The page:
• Value to the project: You should consider disabling checkers if they do not provide value based on your project.
  • Age and criticality: Many projects include older code that should not be touched because knowledge about the code is no longer available or because it is extremely sensitive.  Proper controls should be put in place to suppress violations related to this kind of code. Do not run SAST on any code that you either have no intention of fixing or where your policy prevents fixing without specific circumstances. 

Applying AI/ML

Parasoft DTP has a powerful AI component that your team can train to prioritize and surface the most important results, while avoiding issues you’re likely to suppress. If you have already been using a Parasoft code analysis tool, then you can train the AI based on your history. If you are new to the Parasoft security solution, then you can manually train the AI to select some violations for you to process.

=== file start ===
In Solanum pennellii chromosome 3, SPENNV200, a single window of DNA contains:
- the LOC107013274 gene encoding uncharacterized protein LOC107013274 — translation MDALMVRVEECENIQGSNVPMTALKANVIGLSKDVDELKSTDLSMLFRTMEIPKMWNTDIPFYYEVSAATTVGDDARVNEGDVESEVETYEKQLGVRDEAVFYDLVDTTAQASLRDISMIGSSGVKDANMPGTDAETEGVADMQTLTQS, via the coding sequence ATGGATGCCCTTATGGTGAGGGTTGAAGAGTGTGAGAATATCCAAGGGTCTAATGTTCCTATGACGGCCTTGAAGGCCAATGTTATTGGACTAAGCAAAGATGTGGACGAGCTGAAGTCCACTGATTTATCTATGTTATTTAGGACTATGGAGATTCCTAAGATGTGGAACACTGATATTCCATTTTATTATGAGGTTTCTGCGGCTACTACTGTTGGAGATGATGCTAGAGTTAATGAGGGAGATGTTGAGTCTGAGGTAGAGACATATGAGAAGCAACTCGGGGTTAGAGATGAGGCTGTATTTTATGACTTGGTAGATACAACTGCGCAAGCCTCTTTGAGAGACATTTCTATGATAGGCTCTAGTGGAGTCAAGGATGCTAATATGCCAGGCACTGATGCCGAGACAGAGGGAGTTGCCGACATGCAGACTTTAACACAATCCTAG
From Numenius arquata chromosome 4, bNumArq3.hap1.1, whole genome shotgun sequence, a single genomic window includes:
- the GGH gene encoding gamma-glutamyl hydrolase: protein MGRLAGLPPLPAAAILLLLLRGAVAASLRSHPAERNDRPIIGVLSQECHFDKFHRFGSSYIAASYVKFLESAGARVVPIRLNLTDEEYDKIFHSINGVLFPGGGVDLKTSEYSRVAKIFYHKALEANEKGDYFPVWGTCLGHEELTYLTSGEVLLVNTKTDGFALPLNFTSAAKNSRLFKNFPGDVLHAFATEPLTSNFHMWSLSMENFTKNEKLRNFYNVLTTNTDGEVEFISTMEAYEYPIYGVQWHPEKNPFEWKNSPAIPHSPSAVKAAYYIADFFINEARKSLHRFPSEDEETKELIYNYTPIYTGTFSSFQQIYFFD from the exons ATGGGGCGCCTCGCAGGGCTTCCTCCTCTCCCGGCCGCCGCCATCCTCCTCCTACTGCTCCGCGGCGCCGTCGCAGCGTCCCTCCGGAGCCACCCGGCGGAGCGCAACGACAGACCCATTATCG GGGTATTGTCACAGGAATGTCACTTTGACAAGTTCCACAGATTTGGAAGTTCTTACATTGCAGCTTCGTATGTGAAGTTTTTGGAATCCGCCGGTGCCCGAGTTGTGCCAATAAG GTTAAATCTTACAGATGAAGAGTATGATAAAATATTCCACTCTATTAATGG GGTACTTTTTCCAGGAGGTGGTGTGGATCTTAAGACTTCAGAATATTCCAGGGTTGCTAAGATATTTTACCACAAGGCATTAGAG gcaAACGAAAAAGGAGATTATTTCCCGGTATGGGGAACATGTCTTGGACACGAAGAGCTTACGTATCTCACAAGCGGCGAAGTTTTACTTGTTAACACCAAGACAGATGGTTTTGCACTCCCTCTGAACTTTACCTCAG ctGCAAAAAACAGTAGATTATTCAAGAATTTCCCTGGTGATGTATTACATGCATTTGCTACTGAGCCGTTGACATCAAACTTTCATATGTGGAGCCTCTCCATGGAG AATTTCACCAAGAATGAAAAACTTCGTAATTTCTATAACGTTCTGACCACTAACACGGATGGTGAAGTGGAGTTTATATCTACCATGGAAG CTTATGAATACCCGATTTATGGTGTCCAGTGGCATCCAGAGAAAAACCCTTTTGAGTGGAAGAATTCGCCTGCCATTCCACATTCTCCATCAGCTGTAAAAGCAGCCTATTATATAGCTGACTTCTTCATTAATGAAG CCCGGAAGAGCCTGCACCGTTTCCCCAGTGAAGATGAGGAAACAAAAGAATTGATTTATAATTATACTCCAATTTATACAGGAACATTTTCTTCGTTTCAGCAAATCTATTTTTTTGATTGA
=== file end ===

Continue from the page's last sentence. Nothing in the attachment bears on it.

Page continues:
Image Added

An AI is only as good as your ability to teach it, so take care to be thoughtful and accurate when classifying violations. Refer to the DTP documentation for details.

Viewing Results

There are several ways to view code analysis results. By default, Parasoft tools output results to the <TOOL_INSTALL>/reports directory, but you can customize the directory, as well as format (HTML, PDF, XML) when you deploy your tool. You can open the report or load the results into the desktop instances of your Parasoft tools.

Viewing Reports in the Desktop

Refer to the documentation for details on viewing reports in the desktop:

If you integrated Parasoft with your CI tool, then, in addition to the HTML output, you can review results in one of the supported systems. Refer to the Parasoft Findings documentation for details.

Viewing Results in DTP

See the Monitor and Audit Compliance with Your Policy section for details about the available DTP interfaces for viewing static analysis violations.

How Many Violations is Too Many?

By default, the number of violations reported is limited to 1000 per checker. If a checker hits this limit or some lower threshold that fits your organization, the checker needs to be assessed. You should either configure/parameterize the checker, disable for old code, or disable and re-evaluated in the future.
In addition: